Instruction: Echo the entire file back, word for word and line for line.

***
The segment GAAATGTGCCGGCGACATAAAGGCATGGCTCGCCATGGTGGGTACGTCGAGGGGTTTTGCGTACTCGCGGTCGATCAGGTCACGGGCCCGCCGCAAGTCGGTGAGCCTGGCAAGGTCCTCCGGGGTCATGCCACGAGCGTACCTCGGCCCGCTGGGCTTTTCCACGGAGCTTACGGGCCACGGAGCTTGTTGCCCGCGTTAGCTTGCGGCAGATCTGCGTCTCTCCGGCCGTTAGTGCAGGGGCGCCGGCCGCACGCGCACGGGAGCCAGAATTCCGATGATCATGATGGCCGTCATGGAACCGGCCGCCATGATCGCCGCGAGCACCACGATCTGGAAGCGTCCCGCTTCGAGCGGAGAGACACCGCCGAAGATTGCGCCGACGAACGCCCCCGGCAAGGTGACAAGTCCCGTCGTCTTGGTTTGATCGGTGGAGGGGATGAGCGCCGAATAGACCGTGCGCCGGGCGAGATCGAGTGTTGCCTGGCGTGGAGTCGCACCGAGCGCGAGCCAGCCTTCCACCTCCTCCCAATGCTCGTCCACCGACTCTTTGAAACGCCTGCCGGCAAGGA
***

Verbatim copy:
The segment GAAATGTGCCGGCGACATAAAGGCATGGCTCGCCATGGTGGGTACGTCGAGGGGTTTTGCGTACTCGCGGTCGATCAGGTCACGGGCCCGCCGCAAGTCGGTGAGCCTGGCAAGGTCCTCCGGGGTCATGCCACGAGCGTACCTCGGCCCGCTGGGCTTTTCCACGGAGCTTACGGGCCACGGAGCTTGTTGCCCGCGTTAGCTTGCGGCAGATCTGCGTCTCTCCGGCCGTTAGTGCAGGGGCGCCGGCCGCACGCGCACGGGAGCCAGAATTCCGATGATCATGATGGCCGTCATGGAACCGGCCGCCATGATCGCCGCGAGCACCACGATCTGGAAGCGTCCCGCTTCGAGCGGAGAGACACCGCCGAAGATTGCGCCGACGAACGCCCCCGGCAAGGTGACAAGTCCCGTCGTCTTGGTTTGATCGGTGGAGGGGATGAGCGCCGAATAGACCGTGCGCCGGGCGAGATCGAGTGTTGCCTGGCGTGGAGTCGCACCGAGCGCGAGCCAGCCTTCCACCTCCTCCCAATGCTCGTCCACCGACTCTTTGAAACGCCTGCCGGCAAGGA